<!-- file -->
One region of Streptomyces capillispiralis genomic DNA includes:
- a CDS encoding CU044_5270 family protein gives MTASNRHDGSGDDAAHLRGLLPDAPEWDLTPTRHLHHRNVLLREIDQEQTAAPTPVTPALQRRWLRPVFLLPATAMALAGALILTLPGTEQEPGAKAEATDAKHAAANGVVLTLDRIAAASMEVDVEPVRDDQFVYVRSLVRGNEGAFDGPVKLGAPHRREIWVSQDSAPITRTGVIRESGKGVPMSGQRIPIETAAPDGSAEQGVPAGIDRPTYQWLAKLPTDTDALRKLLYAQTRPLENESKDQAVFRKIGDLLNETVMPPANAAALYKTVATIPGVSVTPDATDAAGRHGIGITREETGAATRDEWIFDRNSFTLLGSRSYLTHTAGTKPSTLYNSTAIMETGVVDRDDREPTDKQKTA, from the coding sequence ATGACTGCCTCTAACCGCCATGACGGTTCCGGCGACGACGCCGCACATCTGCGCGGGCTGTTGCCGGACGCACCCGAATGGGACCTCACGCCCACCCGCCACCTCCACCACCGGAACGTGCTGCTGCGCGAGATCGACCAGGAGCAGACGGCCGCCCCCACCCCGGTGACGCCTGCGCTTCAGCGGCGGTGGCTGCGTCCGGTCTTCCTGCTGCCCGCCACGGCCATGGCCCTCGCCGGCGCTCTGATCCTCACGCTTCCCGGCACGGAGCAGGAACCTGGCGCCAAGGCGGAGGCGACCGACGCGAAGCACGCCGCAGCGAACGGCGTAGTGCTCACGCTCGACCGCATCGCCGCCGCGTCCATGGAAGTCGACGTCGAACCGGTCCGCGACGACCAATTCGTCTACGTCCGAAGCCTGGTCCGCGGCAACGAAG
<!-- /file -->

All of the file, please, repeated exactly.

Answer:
One region of Streptomyces capillispiralis genomic DNA includes:
- a CDS encoding CU044_5270 family protein gives MTASNRHDGSGDDAAHLRGLLPDAPEWDLTPTRHLHHRNVLLREIDQEQTAAPTPVTPALQRRWLRPVFLLPATAMALAGALILTLPGTEQEPGAKAEATDAKHAAANGVVLTLDRIAAASMEVDVEPVRDDQFVYVRSLVRGNEGAFDGPVKLGAPHRREIWVSQDSAPITRTGVIRESGKGVPMSGQRIPIETAAPDGSAEQGVPAGIDRPTYQWLAKLPTDTDALRKLLYAQTRPLENESKDQAVFRKIGDLLNETVMPPANAAALYKTVATIPGVSVTPDATDAAGRHGIGITREETGAATRDEWIFDRNSFTLLGSRSYLTHTAGTKPSTLYNSTAIMETGVVDRDDREPTDKQKTA, from the coding sequence ATGACTGCCTCTAACCGCCATGACGGTTCCGGCGACGACGCCGCACATCTGCGCGGGCTGTTGCCGGACGCACCCGAATGGGACCTCACGCCCACCCGCCACCTCCACCACCGGAACGTGCTGCTGCGCGAGATCGACCAGGAGCAGACGGCCGCCCCCACCCCGGTGACGCCTGCGCTTCAGCGGCGGTGGCTGCGTCCGGTCTTCCTGCTGCCCGCCACGGCCATGGCCCTCGCCGGCGCTCTGATCCTCACGCTTCCCGGCACGGAGCAGGAACCTGGCGCCAAGGCGGAGGCGACCGACGCGAAGCACGCCGCAGCGAACGGCGTAGTGCTCACGCTCGACCGCATCGCCGCCGCGTCCATGGAAGTCGACGTCGAACCGGTCCGCGACGACCAATTCGTCTACGTCCGAAGCCTGGTCCGCGGCAACGAAG